Kenneth Bunn1935 -
Born: June 1, 1935, Denver, Colorado
Kenneth Bunn has been passionate about sculpture and anatomy since grammar school. Immediately following high school, Bunn attended an anatomy class at the Medical School of the University of Utah and then apprenticed at the National Museum of Natural History in Washington, D.C. Returning to Denver, Bunn continued to study anatomy while he worked for renowned taxidermist and sculptor Coloman Jonas. Bunn accepted commercial commissions, modeling figures and animals until the late 1960's, when he decided to pursue a sculpture career as an artist.
Bunn prefers to sculpt North American and African animals from life. In 1969, he made his first trip to Africa and since then has regularly revisited Botswana, Zimbabwe, and Kenya. He does quick on-site models and sketches, which are then actualized in the studio. Although he accurately depicts the animal's anatomy, Bunn often exaggerates sections in order to emphasize a specific strength or movement. He is often referred to as an impressionist because his pieces lack detail. However, the artist insists the overall impact of the piece is more important than accuracy. He says, "I like to create the illusion of life-the spirit of the animal." Bunn is fascinated by animal behavior and is partial to the big cat family.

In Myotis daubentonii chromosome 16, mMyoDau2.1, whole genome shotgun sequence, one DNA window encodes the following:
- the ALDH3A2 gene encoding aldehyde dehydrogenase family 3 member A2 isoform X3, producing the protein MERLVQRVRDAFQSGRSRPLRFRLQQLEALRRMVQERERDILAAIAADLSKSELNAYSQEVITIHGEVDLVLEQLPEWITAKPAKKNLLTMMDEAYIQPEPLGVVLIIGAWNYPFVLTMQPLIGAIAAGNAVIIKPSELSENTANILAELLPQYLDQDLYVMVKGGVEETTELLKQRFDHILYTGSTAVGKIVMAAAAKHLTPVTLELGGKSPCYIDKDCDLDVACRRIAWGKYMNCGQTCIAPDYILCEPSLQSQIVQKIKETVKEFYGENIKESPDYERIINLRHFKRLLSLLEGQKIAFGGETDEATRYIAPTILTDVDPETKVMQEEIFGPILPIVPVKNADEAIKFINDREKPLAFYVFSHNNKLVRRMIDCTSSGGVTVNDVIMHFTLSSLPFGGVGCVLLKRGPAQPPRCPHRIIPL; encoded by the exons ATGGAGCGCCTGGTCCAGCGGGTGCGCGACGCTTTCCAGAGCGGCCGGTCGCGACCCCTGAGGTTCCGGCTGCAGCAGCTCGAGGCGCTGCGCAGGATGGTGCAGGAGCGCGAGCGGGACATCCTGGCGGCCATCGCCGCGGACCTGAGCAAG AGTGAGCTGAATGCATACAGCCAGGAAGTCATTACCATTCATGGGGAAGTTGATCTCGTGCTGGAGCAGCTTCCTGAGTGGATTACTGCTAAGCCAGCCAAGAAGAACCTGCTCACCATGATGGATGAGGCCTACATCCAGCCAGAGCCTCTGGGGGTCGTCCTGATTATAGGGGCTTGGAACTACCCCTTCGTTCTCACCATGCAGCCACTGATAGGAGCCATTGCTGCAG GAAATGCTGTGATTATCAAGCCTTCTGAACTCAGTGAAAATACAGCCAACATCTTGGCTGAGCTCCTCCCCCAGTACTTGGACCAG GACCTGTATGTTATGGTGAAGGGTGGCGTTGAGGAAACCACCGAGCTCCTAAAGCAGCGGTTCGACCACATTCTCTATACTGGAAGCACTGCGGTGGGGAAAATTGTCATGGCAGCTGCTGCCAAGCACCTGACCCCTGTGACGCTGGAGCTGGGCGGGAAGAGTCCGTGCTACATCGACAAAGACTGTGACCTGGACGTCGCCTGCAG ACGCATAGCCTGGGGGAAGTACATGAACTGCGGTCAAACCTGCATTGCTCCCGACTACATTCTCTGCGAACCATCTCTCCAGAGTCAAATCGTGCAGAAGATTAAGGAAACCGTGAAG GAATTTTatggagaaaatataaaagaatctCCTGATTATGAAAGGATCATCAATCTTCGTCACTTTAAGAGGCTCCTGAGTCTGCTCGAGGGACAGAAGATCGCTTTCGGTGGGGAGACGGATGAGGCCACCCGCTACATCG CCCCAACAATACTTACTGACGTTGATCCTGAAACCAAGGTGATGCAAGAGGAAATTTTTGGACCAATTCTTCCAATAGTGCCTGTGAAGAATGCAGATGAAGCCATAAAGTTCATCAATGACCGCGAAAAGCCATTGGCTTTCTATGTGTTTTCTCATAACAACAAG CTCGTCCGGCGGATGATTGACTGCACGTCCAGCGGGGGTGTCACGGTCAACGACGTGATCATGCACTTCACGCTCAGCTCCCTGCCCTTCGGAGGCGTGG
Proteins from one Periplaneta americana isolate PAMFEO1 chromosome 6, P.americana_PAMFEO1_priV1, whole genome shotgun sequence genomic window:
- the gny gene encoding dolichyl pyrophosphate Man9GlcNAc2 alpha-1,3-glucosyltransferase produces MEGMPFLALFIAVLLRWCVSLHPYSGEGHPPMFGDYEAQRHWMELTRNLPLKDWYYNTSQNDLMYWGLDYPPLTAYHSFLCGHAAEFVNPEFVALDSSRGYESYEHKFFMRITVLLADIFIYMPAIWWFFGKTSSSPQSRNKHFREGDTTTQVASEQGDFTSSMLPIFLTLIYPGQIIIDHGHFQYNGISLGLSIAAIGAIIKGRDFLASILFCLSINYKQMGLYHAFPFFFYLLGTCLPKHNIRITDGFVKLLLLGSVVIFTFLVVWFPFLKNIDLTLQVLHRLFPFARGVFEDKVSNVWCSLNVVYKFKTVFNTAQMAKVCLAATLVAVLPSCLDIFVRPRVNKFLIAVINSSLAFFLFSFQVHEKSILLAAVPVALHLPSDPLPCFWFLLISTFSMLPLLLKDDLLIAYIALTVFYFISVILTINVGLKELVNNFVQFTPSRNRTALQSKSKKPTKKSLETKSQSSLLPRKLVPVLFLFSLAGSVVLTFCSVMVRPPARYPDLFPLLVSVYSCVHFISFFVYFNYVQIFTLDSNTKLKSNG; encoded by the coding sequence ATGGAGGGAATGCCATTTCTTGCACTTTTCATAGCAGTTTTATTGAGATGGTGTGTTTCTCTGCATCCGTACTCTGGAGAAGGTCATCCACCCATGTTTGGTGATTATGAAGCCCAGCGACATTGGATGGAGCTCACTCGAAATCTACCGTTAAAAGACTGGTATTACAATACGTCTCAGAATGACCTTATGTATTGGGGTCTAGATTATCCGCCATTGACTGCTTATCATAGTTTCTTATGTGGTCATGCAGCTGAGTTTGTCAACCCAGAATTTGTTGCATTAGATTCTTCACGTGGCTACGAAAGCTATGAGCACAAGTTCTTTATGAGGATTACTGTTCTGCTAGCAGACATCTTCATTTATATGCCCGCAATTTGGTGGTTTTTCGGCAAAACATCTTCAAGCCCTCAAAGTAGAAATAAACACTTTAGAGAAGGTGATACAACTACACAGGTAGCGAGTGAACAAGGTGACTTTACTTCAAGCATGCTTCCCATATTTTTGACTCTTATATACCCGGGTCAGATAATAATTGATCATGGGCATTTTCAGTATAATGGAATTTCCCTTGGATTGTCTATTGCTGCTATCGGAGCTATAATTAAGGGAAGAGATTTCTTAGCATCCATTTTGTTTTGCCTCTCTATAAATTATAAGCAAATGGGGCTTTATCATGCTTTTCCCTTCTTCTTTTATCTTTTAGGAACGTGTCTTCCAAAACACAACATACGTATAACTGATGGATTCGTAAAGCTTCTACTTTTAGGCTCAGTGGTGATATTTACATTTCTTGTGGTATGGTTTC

Kenneth Bunn is a member of the National Academy of Design, the National Sculpture Society, the National Academy of Western Art, and the Society of Animal Artists. He has also received many awards for his sculptures, including the Barnett Award from the National Academy of Design, a Bronze Medal from the National Sculpture Society, and the Distinguished Wildlife Artist Award from the Leigh Yawkey Woodson Art Museum. His sculptures are recognized in many museums and private collections in North America, Europe, and Africa, including the Smithsonian Institution, the National Academy of Design, the National Sculpture Society, the Royal Ontario Museum, the Gilcrease Museum, and the National Museum of Wildlife Art, which houses ten of Bunn's works.